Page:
At the end of the day, we had to record our finds and I learned to use the level and staff. We also plotted the findings using tape measures to get an exact location of where we found each item in situ.

Day 3 – Wednesday, July 5th

Weather: 66° and no rain in the forecast

Did more leveling and recording of the latrine in trench 4. We troweled after that and found bones – including a partial mandible and a few pieces of glass. We then had a lecture given by Dr. Fiona Beglane from IT Sligo.

After bones class, I continued troweling in trench 4. I did light troweling to clean up any existing remnants of C90 in preparation of taking pictures of the next context, C92. As I cleaned, I found a piece of glass that was contained in C92, so we marked it to record after taking photos. We took photographs from every direction (NSEW) along with aerial. We then measured, took levels and recorded my find along with 6 more in that trench. An interesting side note: A large ash deposit was found in the latrine area under the tower house (C96). We think that means that the latrine as later used as a fireplace or it is where they disposed of used ashes. We also think the ash extends all the way up the tower house wall to the top of the latrine (where newborn kittens reside currently).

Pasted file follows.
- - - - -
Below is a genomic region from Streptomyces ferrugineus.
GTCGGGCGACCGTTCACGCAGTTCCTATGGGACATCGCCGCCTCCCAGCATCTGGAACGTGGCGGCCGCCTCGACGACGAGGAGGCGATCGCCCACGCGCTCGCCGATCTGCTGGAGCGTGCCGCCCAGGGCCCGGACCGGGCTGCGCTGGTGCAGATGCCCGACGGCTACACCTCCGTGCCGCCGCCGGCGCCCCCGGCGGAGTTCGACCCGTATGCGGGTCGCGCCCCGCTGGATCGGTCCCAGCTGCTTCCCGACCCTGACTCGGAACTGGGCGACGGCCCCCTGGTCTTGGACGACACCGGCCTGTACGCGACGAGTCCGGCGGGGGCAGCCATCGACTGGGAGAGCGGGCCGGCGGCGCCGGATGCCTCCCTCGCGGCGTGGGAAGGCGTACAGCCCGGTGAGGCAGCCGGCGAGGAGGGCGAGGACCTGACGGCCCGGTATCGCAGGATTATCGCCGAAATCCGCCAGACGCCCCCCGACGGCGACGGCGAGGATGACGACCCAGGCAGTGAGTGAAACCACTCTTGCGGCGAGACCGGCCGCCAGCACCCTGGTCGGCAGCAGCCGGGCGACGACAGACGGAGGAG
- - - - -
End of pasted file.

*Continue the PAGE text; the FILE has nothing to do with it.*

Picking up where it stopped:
Day 4 – Thursday, July 6th

Weather: 63° with 10% chance of rain

Started off in trench 4 again, troweling C92, but we found out soon after that we still had C90 to dig in the SE portion of our trench.

After some help from Rory, we located boundaries of C90/C92, so Becca (my trench partner) started working on C90 and got approximately 2 inches down and hit a very light grey ashy and gravelly layer. On the SW side where I was digging, it was very, very hard to trowel and we thought it may be a ground surface or had been trampled at some point in time. As I dug through that layer, I hit a very orange deposit that looked like clay. Rory decided that it probably went with the other beige deposits found in C92.

Day 5 – Friday, July 7th

Weather: 62° and overcast with drizzle throughout the morning

Troweled in trench 4 again this morning. I was in the SW corner troweling towards the NW corner of the trench. Once I had dug about an inch down and approximately two feet from the wall, we filled out a context sheet for C92.

As I continued troweling towards the NW corner, some stones began to show up that looked very much like a metalled (purposeful, rocky) surface. We took a leaf trowel and started to define the edges of the stones in order to see them in more detail. We took pictures of the surface before we stopped for the day.